traditionally the main industry of the city (Guasch and Zulaika, 2005, p. 154). The museum's relationship with the city is conceived as the outcome of a perceived social need, as society changes and new social needs arise, new building forms will be produced in order to fulfill that need. The Bilbao Guggenhem facilitates a complete urban facelift, a driver for the city's urban regeneration, communicating not only its importance to the city as a powerful foci, but the city's mark in the cultural world. As a result, after Bilbao every city aspires to its own Guggenheim effect - the “build it and they will come” (Barreneche, 2005, p.6) belief is what cities have taken on for their museums after untitled


Frank Gehry is widely recognised as a North American architect whose combination of steel, high-tech and flowing designs have broken the rigid hold of rectilinear design that has dominated most of Modern architecture (Zieger, 2005, p. 8). However the question remains: is it a good idea for the city to have an international museum built by a foreign architect? Gehry was quoted as spending a lot of time trying to understand the culture and trying to understand the Basque people. He explains,

I related to them because I was raised in a Jewish upbringing in Toronto, Canada, so I was an outsider into the culture when I was a kid. And I understand--I empathized with this outsider role, and--but I can't put my finger on a piece of the building and say this is Basque, but they seem to think I captured their spirit. I tried to use the materials of the region to build the building. The stone in Spanish. The steel structure is Spanish. All the work people were Basque. (Farnsworth, 1997)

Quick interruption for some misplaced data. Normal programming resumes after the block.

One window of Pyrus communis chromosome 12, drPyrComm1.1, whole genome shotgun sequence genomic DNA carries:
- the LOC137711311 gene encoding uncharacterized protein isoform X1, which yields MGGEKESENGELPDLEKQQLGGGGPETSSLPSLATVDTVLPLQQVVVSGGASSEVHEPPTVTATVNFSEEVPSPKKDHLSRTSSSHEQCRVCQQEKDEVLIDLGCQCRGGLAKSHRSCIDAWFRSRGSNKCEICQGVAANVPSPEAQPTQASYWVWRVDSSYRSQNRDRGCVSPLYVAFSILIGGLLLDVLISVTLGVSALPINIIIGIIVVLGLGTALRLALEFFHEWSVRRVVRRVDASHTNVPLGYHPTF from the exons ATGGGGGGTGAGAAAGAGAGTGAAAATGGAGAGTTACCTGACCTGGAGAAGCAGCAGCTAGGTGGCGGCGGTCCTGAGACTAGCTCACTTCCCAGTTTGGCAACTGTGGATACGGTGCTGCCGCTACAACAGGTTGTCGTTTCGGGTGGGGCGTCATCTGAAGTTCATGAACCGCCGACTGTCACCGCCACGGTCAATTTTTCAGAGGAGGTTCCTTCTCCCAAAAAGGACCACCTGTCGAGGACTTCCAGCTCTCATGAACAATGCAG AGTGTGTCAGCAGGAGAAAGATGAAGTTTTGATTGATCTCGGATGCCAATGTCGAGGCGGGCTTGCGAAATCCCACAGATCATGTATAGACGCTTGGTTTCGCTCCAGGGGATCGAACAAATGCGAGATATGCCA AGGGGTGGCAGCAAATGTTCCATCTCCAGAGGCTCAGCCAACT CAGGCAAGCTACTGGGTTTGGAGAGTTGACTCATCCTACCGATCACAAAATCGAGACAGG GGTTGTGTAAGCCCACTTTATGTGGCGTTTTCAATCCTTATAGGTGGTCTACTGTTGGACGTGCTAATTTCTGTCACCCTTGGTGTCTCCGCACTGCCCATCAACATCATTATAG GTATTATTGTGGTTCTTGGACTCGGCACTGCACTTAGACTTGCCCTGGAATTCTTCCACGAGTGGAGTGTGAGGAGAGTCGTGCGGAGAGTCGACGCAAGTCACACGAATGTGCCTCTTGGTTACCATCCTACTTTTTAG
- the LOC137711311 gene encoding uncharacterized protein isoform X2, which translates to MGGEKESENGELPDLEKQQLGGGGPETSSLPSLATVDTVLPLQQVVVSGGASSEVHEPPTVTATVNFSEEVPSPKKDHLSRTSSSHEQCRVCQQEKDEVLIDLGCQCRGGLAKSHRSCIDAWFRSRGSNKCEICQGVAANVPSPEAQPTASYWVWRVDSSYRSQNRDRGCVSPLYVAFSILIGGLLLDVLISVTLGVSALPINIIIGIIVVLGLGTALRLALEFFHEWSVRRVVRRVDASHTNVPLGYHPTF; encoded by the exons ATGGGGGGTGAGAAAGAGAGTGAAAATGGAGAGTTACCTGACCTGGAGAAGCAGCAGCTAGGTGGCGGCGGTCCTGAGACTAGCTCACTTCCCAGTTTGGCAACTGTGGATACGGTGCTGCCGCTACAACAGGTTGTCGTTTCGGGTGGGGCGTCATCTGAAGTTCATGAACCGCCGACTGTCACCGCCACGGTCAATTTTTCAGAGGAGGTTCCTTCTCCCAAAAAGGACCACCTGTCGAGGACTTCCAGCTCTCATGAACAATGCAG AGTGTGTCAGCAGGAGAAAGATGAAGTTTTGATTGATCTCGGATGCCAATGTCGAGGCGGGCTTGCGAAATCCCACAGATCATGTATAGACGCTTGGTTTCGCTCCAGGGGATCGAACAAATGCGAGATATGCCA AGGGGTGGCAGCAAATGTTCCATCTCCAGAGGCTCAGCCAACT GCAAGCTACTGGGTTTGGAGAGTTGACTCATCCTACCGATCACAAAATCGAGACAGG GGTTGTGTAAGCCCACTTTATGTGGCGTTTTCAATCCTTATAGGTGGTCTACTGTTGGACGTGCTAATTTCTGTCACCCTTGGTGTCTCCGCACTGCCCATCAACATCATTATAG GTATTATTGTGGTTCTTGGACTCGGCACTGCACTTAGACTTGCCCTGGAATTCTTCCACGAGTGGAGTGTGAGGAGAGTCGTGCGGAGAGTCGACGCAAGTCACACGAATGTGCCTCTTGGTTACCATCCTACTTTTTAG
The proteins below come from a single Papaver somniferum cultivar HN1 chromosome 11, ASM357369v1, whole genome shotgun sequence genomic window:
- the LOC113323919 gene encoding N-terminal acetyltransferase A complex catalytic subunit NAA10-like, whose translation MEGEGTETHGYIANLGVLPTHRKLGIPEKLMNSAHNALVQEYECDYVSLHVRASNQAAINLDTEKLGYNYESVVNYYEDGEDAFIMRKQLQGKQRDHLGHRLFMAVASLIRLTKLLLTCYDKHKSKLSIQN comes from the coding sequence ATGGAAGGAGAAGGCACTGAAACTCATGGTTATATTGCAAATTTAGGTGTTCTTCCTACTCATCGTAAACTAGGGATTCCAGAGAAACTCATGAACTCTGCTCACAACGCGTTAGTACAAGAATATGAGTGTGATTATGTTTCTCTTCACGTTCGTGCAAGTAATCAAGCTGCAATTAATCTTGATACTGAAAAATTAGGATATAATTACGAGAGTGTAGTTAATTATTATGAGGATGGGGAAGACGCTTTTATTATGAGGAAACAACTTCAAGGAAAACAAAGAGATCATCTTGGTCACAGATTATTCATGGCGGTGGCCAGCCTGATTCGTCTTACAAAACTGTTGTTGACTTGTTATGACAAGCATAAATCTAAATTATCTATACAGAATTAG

One can assume to Gehry a rich piece of architecture would combine elements in a way that preserve the coherence of their origins. At its best, the process of gathering cultural elements and marrying them to the sensitivities of a gifted architect can result in a powerful work of architecture such as the Bilbao Guggenheim. According to the Bilbao Revitalization Plan, the natural slope running down to the riverfront was to be transformed into a green valley, but Gehry did not want to lose the industrial feel of the existing waterfront. (see 1.4 & 1.5) People say that the design of the museum's architecture was inspired during Gehry climb up the Mundana, one of the highest mountains in the outskirts of Bilbao. “Seen from the river, the building appears to take the shape of a boat paying homage to the port city that has given its home. The museum's bright, shining panels resemble fish scales, reflecting the influence of natural forms and shapes.” (Chulvi, 2007) One could argue that the architect's use of abstract, free-form components from local materials are reminiscent of Modernist Spanish sculptures, a cultural aspect valued by the Basque, or how the architect's design of the enormous boat-shaped gallery is a dedication toward Bilbao's past as a centre of shipbuilding and trade (Guasch and Zulaika, 2005, p. 154). Many would argue that Gehry's design for the Bilbao Guggenheim truly reflects the identity of the Basque people even though the architect himself has no relation to region. However, there is a degree of sensitivity to the region's character that can be witnessed through the architecture. The city of Bilbao places an emphasis on the institution Gehry has designed, as having an important role in defining public culture. This has been achieved through the architect's process of negotiating what architectural expressions could be accepted by the people.